Thursday, April 17, 2014

Add a Little Hoopla to Your Culture

Guest post from Dean M. Schroeder:

Carl Holte loves Hoopla! Not hoopla as in the form of exuberant celebration, but hoopla as in the name of an improvement technique used at the Web Industries Hartford, Connecticut unit where Carl is the plant manager.

Hoopla is a simple, quick improvement technique that is used at the end of every meeting or event. Participants are asked three questions:

1)     What Went Well

2)     What Didn’t Go Well

3)     What Should We Do Differently

The rules for participants are simple:

        All feedback makes it on the list as stated

        Keep feedback short and concise

        No debating anyone else's feedback

        Everyone has a voice

        Be open and honest

Lists of the responses to the three questions are created, logged, and reviewed by the appropriate people. Improvement actions are decided upon and assigned. The process has proven to be an excellent source of employee improvement ideas. Because its application is so pervasive, Hoopla has helped to foster a candid environment of improvement as an integral part of Web Hartfort’s culture.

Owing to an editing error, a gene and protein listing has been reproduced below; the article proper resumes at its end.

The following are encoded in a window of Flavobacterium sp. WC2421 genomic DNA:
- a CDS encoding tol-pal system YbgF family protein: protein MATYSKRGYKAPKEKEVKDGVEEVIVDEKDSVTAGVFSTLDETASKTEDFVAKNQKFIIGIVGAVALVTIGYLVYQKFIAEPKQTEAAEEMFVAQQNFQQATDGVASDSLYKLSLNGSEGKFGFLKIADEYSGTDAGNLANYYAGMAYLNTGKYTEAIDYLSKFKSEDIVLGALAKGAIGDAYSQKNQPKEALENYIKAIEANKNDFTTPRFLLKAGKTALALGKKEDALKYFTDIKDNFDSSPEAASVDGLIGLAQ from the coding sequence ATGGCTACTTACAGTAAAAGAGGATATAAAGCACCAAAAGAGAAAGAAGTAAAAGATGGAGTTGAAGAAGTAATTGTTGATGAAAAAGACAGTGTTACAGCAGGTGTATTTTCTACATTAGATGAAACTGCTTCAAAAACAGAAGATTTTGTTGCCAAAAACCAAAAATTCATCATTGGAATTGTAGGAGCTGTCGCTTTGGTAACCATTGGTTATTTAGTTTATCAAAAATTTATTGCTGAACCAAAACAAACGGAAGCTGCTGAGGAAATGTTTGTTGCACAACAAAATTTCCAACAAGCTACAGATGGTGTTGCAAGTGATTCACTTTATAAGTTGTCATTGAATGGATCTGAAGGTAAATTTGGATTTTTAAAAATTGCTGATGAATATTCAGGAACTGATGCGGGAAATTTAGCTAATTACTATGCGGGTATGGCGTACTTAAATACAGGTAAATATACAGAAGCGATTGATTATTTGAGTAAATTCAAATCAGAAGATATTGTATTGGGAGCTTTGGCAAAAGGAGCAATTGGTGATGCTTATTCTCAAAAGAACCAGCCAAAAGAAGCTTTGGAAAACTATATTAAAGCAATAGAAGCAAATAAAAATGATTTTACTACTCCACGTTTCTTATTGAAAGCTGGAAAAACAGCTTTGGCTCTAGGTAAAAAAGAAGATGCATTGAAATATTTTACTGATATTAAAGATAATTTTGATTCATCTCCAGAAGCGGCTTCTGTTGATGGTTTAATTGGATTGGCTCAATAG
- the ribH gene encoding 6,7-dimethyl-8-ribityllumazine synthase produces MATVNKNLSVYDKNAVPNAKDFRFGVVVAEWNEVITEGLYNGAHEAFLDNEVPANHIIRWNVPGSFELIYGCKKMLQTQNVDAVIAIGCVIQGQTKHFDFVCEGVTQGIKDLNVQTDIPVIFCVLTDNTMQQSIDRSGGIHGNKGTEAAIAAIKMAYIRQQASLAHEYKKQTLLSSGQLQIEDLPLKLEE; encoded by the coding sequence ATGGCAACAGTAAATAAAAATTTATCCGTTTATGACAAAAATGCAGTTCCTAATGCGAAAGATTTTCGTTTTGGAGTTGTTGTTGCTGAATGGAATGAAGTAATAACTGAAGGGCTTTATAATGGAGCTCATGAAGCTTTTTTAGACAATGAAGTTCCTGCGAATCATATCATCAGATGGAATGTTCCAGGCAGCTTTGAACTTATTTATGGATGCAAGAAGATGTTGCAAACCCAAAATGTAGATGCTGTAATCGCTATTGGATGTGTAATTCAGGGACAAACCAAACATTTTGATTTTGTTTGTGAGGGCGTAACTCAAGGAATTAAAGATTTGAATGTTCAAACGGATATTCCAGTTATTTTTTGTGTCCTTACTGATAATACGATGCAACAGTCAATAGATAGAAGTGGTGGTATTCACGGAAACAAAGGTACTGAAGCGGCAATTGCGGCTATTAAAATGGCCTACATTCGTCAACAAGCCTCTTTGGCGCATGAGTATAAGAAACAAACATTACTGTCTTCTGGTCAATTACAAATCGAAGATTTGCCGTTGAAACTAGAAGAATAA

Hoopla is also used as a way to quickly get input on the performance of various processes throughout the operation. For example, about once a year, everyone in the facility is asked the three hoopla questions about the employee idea system. In this way, employee ideas are used as a way to improve the system for getting employee ideas.

Carl Holte also hates Hoopla. “Our people have gotten so skilled at Hoopla, that it seems no matter how good a meeting or event has gone, we walk away with a list of improvements we can make.” Then Carl grinned and added, “It seems like the better we get, the more improvement opportunities we see.”

About the Authors:

Alan G. Robinson and Dean M. Schroeder are award-winning authors, consultants, and educators. They are the co-authors of the bestseller Ideas Are Free: How the Idea Revolution is Liberating People and Transforming Organizations. Between them, they have advised hundreds of organizations in more than twenty-five countries around the world on how to improve their creativity, innovativeness and overall performance. Their first book, Ideas Are Free, was voted the Reader’s Choice by Fast Company magazine and selected as one of the 30 best business books of the year by Soundview Executive Books. On March 31, 2014, Robinson and Schroeder will release their second book together, The Idea-Driven Organization (available on Amazon). Follow them on Twitter – @alangrobinson and @deanmschroeder and visit their website –

No comments: